In a world where we are expected to perform, to succeed, to be right and never make a mistake, to know all the things and understand all the references, sometimes it’s easier to take yourself out of the game. Sometimes it’s easier to stay home. Sometimes it’s easier to not speak up. Sometimes it’s easier to half ass PR Wednesday.
Sometimes it’s easier to do less. Who cares, anyway?
You’d be surprised.
Part of what makes me love the NP community is that we’re all on our own very different journey from so many physical backgrounds. The most we can each do is our own personal best – for ourselves, and for each other – and that range is vast. Regardless of where you net out among the ranks, your peers deserve your effort because fear of judgement and fear of failure is contagious in the most toxic way.
It’s okay to breathe hard and to hurt a little bit. We’re conditioned to internally process this physical strain as weakness, when in reality this is a demonstration of pure strength. It takes a strong willed human to be vulnerable enough to admit that they gave it their all, rather than to come up with 53 excuses explaining why they couldn’t, or “decided not to”, pull it out. Accountability and showing up mean more than getting to a physical location. It means delivering the most energized high five to acknowledge that you and your tribe member both left it all on the pavement in your own respective way.
This thought process made me reflect on how I’ve been competitive in pretty much only comfortable settings. I show up for my tribe, but I haven’t really pushed myself outside of that zone. I decided to take a dose of my own medicine and not only train for my first ever marathon, but also to qualify for Boston when I crossed the finish line. I’m very aware of how naive that sounds, but it’s what I wanted and after wavering for a few months, I hired a coach, picked my race, and started training.
I hadn’t told a single one of my friends. Not even Marissa. This post was going to be my *announcement to the world* that I was throwing down (I’m so dramatic). It was supposed to inspire, and connect with, everyone who’s ever shied away from taking a giant step outside of their comfort zone. This was supposed to be my call to action for my tribe, and tribes across the globe, to ignite the spirit of competition and inspiration across us all.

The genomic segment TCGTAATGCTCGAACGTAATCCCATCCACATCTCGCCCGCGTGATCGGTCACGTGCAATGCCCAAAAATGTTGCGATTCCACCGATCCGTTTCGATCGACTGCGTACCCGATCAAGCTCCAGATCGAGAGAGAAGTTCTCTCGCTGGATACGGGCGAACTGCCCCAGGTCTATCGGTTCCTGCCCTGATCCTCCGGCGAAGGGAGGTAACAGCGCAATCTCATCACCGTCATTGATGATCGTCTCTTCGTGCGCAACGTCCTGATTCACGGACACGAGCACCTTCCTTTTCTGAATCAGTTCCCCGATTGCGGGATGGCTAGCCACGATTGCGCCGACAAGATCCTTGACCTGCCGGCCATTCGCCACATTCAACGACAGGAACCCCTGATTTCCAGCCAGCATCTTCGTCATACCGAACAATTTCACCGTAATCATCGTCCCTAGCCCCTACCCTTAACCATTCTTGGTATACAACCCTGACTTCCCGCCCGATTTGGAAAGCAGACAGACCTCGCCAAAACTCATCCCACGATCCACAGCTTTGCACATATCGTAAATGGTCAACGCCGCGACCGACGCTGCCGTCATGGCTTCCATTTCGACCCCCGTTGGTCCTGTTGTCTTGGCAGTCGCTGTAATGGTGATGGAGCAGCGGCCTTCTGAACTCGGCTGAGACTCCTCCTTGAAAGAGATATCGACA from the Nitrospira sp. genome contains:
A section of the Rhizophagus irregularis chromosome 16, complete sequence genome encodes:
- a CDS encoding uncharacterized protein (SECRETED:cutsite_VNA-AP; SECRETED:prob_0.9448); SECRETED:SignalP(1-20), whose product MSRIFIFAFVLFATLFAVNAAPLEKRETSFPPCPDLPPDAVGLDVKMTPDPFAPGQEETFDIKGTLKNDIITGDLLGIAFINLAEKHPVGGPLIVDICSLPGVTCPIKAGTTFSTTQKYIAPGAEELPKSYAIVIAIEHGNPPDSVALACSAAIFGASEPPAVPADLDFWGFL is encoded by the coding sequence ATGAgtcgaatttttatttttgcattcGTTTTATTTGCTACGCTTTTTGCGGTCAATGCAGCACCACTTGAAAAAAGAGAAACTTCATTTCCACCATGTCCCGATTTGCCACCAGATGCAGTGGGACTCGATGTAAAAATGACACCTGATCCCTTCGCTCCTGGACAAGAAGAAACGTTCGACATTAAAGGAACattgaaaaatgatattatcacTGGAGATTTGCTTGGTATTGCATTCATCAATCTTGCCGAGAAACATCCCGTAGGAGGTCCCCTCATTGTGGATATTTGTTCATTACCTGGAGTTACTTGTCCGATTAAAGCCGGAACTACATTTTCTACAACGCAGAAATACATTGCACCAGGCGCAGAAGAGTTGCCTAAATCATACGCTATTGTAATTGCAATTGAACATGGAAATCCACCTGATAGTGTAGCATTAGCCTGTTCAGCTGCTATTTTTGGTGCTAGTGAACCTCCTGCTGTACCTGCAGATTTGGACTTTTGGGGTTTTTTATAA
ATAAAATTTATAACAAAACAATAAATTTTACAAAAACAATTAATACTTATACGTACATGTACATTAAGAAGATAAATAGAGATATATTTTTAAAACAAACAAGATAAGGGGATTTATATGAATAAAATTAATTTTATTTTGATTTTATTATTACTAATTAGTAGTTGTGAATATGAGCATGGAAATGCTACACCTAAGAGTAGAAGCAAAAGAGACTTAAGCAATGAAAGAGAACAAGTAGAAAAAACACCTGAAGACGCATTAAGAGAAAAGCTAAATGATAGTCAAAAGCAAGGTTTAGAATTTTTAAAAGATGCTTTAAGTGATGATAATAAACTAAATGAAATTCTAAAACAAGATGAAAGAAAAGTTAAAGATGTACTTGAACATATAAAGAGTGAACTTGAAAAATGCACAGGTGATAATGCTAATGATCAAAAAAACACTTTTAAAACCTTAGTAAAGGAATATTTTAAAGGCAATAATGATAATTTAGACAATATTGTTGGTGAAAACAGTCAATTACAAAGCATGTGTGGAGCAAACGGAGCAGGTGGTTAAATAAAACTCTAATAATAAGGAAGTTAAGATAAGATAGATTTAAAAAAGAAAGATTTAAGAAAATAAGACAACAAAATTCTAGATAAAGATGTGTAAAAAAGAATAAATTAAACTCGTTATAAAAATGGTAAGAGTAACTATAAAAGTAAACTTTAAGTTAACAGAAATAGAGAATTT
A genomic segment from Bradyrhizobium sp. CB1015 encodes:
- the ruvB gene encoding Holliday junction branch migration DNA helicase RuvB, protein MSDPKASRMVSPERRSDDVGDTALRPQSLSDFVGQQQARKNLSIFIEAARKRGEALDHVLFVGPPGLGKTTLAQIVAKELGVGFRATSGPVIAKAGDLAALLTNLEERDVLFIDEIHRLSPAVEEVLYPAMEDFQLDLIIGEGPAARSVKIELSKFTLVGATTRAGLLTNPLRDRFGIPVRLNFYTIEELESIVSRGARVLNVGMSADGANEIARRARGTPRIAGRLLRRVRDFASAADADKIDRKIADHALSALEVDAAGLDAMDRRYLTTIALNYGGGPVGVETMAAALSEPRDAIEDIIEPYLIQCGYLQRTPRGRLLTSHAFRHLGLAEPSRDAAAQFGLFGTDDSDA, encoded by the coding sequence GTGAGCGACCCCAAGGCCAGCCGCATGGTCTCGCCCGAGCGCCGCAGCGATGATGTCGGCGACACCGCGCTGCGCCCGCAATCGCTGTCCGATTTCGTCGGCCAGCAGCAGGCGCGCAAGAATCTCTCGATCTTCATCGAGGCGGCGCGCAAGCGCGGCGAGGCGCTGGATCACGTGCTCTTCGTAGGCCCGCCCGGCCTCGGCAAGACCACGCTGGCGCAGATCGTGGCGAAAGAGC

This post took a different turn when I found out a week ago that I’m going to be benched for some time to undergo an ACL reconstruction and meniscus repair. I’m being pushed outside of a different comfort zone, and I’m sure I’ll have more to say about overcoming that later. The point right now is, I can’t stop thinking about how lucky I was to be able to give it my all before this happened. The only thing between me and my best effort was myself – what a powerful place to be.
I’ll be back there someday soon, but in the meantime, my call to action stands with a new purpose. I hope YOU do the most, turn it up, and find the joy in actually trying your very hardest so that your friends can do the same, for no other reason than because right now, in this moment, you can. There are people who would give anything to be in that position but aren’t for many different reasons, so I urge you to not squander a second of it.
Find your Marissa. Be someone’s Marissa.
Look to your left, look to your right, and think about what you can do to elevate someone’s morning, maybe even someone’s life, by #justshowingup and inspiring them. Push your limits, and appreciate every aspect of your powerful gift to be here. As a wise man once suggested, #getbusyliving
Giving the PT department hell,